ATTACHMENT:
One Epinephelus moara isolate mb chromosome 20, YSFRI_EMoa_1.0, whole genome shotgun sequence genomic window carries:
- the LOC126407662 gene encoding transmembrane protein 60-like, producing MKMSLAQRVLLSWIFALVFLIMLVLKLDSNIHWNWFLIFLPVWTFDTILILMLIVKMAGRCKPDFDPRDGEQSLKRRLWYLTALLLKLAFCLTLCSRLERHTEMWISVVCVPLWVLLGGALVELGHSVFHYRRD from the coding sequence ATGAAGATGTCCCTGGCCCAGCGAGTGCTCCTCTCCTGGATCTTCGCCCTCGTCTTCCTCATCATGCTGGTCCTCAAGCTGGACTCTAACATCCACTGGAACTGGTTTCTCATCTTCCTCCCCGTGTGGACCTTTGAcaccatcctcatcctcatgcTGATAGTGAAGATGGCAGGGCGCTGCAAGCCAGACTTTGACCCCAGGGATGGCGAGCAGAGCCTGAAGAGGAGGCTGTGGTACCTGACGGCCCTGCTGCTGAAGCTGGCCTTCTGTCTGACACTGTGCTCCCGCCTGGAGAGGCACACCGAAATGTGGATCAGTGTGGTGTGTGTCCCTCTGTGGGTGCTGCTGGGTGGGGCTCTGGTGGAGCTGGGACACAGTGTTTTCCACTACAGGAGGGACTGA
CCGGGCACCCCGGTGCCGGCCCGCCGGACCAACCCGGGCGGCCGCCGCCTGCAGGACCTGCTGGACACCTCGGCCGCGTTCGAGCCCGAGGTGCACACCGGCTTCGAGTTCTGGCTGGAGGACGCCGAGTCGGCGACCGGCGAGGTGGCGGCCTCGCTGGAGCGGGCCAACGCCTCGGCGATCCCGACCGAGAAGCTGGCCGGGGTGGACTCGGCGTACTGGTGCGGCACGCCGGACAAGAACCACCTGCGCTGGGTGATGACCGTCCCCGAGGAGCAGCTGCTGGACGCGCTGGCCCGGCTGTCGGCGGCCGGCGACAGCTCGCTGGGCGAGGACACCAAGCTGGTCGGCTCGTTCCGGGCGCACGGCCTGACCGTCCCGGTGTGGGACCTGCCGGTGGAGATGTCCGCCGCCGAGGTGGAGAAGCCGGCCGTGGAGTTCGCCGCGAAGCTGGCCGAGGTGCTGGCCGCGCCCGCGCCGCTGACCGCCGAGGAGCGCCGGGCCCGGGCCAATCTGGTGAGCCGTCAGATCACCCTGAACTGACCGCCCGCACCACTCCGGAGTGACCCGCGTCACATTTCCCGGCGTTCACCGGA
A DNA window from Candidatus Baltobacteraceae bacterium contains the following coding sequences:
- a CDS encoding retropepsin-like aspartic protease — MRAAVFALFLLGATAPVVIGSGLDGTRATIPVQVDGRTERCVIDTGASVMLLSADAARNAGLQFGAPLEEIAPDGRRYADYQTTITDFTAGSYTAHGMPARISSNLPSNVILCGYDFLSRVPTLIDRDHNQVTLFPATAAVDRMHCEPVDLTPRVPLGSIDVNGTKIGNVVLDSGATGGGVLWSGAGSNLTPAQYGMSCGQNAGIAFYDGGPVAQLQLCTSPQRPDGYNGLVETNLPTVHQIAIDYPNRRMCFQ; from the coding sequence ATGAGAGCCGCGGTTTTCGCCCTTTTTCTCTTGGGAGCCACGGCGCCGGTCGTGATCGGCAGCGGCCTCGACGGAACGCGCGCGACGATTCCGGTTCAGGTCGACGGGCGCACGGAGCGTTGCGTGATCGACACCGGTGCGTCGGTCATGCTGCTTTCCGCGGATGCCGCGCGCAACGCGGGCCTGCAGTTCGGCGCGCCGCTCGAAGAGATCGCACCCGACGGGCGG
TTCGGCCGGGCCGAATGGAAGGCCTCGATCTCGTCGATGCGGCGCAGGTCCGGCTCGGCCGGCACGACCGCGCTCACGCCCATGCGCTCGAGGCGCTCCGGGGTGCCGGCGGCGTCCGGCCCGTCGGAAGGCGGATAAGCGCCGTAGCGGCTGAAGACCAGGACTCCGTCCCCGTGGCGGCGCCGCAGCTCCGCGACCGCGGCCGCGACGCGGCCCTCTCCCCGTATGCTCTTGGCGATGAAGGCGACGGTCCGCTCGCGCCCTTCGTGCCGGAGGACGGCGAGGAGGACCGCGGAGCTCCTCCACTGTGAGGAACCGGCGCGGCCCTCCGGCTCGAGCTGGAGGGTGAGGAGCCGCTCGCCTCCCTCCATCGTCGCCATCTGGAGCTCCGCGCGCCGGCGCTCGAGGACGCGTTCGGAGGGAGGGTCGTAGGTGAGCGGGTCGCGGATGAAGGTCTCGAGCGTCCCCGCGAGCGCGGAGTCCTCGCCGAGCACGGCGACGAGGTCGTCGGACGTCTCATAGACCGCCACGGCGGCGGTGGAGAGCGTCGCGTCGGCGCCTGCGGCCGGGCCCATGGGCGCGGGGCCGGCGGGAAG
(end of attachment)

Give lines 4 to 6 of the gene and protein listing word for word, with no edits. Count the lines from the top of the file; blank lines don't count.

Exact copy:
A DNA window from Candidatus Baltobacteraceae bacterium contains the following coding sequences:
- a CDS encoding retropepsin-like aspartic protease — MRAAVFALFLLGATAPVVIGSGLDGTRATIPVQVDGRTERCVIDTGASVMLLSADAARNAGLQFGAPLEEIAPDGRRYADYQTTITDFTAGSYTAHGMPARISSNLPSNVILCGYDFLSRVPTLIDRDHNQVTLFPATAAVDRMHCEPVDLTPRVPLGSIDVNGTKIGNVVLDSGATGGGVLWSGAGSNLTPAQYGMSCGQNAGIAFYDGGPVAQLQLCTSPQRPDGYNGLVETNLPTVHQIAIDYPNRRMCFQ; from the coding sequence ATGAGAGCCGCGGTTTTCGCCCTTTTTCTCTTGGGAGCCACGGCGCCGGTCGTGATCGGCAGCGGCCTCGACGGAACGCGCGCGACGATTCCGGTTCAGGTCGACGGGCGCACGGAGCGTTGCGTGATCGACACCGGTGCGTCGGTCATGCTGCTTTCCGCGGATGCCGCGCGCAACGCGGGCCTGCAGTTCGGCGCGCCGCTCGAAGAGATCGCACCCGACGGGCGG
TTCGGCCGGGCCGAATGGAAGGCCTCGATCTCGTCGATGCGGCGCAGGTCCGGCTCGGCCGGCACGACCGCGCTCACGCCCATGCGCTCGAGGCGCTCCGGGGTGCCGGCGGCGTCCGGCCCGTCGGAAGGCGGATAAGCGCCGTAGCGGCTGAAGACCAGGACTCCGTCCCCGTGGCGGCGCCGCAGCTCCGCGACCGCGGCCGCGACGCGGCCCTCTCCCCGTATGCTCTTGGCGATGAAGGCGACGGTCCGCTCGCGCCCTTCGTGCCGGAGGACGGCGAGGAGGACCGCGGAGCTCCTCCACTGTGAGGAACCGGCGCGGCCCTCCGGCTCGAGCTGGAGGGTGAGGAGCCGCTCGCCTCCCTCCATCGTCGCCATCTGGAGCTCCGCGCGCCGGCGCTCGAGGACGCGTTCGGAGGGAGGGTCGTAGGTGAGCGGGTCGCGGATGAAGGTCTCGAGCGTCCCCGCGAGCGCGGAGTCCTCGCCGAGCACGGCGACGAGGTCGTCGGACGTCTCATAGACCGCCACGGCGGCGGTGGAGAGCGTCGCGTCGGCGCCTGCGGCCGGGCCCATGGGCGCGGGGCCGGCGGGAAG